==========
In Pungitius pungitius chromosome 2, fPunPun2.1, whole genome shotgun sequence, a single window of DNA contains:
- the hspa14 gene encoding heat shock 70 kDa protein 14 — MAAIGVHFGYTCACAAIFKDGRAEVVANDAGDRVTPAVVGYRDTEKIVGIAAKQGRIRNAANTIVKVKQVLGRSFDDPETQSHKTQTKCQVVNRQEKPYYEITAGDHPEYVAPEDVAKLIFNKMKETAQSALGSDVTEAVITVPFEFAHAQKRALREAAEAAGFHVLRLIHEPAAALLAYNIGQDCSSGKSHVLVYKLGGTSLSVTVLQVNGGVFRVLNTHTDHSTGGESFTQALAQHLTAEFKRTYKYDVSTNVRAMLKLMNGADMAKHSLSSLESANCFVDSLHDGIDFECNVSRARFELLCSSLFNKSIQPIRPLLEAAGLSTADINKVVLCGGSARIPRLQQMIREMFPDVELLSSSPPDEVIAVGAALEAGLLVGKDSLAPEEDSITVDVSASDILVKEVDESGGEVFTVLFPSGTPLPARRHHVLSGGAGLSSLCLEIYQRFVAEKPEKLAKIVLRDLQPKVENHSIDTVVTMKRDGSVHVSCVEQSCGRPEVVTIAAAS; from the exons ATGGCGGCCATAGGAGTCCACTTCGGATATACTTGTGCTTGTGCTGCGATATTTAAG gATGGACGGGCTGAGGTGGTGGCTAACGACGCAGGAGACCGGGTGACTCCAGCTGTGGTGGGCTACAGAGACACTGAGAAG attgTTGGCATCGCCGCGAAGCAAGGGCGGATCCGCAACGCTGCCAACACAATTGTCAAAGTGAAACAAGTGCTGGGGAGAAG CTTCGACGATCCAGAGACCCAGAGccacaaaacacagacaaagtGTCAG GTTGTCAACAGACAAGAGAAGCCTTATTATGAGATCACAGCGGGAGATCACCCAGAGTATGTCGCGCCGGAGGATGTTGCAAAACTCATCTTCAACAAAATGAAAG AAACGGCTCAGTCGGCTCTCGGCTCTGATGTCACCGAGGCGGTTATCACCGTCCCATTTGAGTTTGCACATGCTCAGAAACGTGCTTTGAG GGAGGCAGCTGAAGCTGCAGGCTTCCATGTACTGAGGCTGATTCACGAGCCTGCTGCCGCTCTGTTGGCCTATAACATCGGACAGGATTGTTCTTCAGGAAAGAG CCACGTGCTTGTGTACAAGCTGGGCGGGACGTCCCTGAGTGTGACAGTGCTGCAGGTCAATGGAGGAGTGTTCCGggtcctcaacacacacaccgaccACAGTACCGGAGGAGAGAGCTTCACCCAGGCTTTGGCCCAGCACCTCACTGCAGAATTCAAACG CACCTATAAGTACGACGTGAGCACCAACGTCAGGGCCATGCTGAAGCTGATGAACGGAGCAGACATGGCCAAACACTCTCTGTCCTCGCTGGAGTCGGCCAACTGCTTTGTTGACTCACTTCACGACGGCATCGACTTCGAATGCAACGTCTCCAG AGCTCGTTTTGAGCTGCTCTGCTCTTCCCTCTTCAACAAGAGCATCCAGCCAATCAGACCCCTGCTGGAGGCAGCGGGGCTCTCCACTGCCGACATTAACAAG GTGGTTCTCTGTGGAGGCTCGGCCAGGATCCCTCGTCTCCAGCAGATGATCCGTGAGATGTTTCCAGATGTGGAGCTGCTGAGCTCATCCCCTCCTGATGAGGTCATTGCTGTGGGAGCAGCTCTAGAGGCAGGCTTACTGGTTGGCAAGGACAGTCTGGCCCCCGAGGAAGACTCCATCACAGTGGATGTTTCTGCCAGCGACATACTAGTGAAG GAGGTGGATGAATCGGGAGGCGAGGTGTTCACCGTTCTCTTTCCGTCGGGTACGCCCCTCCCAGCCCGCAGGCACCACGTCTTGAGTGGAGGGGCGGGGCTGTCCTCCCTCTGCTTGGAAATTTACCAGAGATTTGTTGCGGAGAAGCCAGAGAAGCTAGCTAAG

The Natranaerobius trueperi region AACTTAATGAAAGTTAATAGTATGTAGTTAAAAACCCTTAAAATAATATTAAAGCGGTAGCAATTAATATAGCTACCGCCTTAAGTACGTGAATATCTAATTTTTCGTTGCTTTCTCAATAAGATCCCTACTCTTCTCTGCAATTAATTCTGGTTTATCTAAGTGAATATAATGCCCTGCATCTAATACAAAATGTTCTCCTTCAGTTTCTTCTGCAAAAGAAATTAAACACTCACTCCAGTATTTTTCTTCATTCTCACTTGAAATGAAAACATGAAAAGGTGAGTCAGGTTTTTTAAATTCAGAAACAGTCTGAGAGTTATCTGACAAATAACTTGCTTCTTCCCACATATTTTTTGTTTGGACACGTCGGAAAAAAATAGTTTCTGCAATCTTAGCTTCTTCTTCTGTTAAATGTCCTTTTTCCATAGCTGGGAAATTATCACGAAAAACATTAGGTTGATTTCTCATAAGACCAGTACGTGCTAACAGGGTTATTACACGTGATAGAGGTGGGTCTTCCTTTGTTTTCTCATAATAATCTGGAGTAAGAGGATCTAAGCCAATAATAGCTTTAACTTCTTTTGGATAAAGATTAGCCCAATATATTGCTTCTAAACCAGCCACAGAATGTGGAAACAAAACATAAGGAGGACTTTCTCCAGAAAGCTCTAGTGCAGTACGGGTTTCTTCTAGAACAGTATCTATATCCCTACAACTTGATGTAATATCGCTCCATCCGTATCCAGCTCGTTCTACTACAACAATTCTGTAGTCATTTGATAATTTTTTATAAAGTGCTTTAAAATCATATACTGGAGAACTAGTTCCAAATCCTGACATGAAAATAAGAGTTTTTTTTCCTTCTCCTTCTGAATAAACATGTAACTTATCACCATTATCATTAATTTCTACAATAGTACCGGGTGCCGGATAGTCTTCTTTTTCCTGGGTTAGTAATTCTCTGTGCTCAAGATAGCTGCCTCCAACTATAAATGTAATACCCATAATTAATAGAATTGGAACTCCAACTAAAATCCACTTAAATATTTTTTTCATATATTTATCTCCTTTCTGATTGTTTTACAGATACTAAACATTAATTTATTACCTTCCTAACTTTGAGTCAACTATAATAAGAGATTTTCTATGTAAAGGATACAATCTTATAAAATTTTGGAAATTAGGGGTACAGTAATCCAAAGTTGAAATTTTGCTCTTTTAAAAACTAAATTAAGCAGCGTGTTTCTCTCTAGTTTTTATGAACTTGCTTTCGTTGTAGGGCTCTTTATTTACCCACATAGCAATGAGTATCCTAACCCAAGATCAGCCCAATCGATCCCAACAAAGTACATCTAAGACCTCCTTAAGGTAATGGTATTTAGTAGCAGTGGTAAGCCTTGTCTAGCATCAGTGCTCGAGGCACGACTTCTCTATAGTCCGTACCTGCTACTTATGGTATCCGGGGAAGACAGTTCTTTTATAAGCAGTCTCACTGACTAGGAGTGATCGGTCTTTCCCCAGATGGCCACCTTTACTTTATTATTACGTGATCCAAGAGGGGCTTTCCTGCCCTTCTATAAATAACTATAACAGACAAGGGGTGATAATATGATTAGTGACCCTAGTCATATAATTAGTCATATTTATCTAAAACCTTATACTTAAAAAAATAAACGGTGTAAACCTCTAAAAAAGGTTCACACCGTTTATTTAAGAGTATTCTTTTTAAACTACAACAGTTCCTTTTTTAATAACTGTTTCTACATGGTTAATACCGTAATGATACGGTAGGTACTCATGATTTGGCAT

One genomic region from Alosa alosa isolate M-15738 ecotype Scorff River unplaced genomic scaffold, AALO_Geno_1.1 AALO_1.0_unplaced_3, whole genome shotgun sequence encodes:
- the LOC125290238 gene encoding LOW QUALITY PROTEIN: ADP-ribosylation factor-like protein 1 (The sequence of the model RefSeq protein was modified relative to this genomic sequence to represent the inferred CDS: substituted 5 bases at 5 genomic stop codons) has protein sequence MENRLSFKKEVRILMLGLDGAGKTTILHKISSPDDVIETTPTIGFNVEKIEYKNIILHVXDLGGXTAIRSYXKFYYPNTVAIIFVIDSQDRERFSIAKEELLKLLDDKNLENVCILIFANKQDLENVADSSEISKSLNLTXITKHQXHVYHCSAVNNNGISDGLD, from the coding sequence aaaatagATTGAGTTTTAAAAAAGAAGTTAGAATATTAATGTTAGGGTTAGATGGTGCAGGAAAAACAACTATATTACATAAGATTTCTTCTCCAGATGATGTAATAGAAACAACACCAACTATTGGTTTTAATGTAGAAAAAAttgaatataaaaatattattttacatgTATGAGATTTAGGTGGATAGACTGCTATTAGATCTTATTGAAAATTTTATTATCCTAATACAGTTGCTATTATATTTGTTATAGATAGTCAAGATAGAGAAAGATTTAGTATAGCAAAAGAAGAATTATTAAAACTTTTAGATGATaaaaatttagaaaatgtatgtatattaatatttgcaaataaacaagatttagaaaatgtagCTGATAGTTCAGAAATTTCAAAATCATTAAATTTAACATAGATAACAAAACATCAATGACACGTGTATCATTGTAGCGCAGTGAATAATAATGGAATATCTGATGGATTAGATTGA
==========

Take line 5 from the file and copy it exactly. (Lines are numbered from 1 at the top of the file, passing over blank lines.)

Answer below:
- the LOC125290238 gene encoding LOW QUALITY PROTEIN: ADP-ribosylation factor-like protein 1 (The sequence of the model RefSeq protein was modified relative to this genomic sequence to represent the inferred CDS: substituted 5 bases at 5 genomic stop codons) has protein sequence MENRLSFKKEVRILMLGLDGAGKTTILHKISSPDDVIETTPTIGFNVEKIEYKNIILHVXDLGGXTAIRSYXKFYYPNTVAIIFVIDSQDRERFSIAKEELLKLLDDKNLENVCILIFANKQDLENVADSSEISKSLNLTXITKHQXHVYHCSAVNNNGISDGLD, from the coding sequence aaaatagATTGAGTTTTAAAAAAGAAGTTAGAATATTAATGTTAGGGTTAGATGGTGCAGGAAAAACAACTATATTACATAAGATTTCTTCTCCAGATGATGTAATAGAAACAACACCAACTATTGGTTTTAATGTAGAAAAAAttgaatataaaaatattattttacatgTATGAGATTTAGGTGGATAGACTGCTATTAGATCTTATTGAAAATTTTATTATCCTAATACAGTTGCTATTATATTTGTTATAGATAGTCAAGATAGAGAAAGATTTAGTATAGCAAAAGAAGAATTATTAAAACTTTTAGATGATaaaaatttagaaaatgtatgtatattaatatttgcaaataaacaagatttagaaaatgtagCTGATAGTTCAGAAATTTCAAAATCATTAAATTTAACATAGATAACAAAACATCAATGACACGTGTATCATTGTAGCGCAGTGAATAATAATGGAATATCTGATGGATTAGATTGA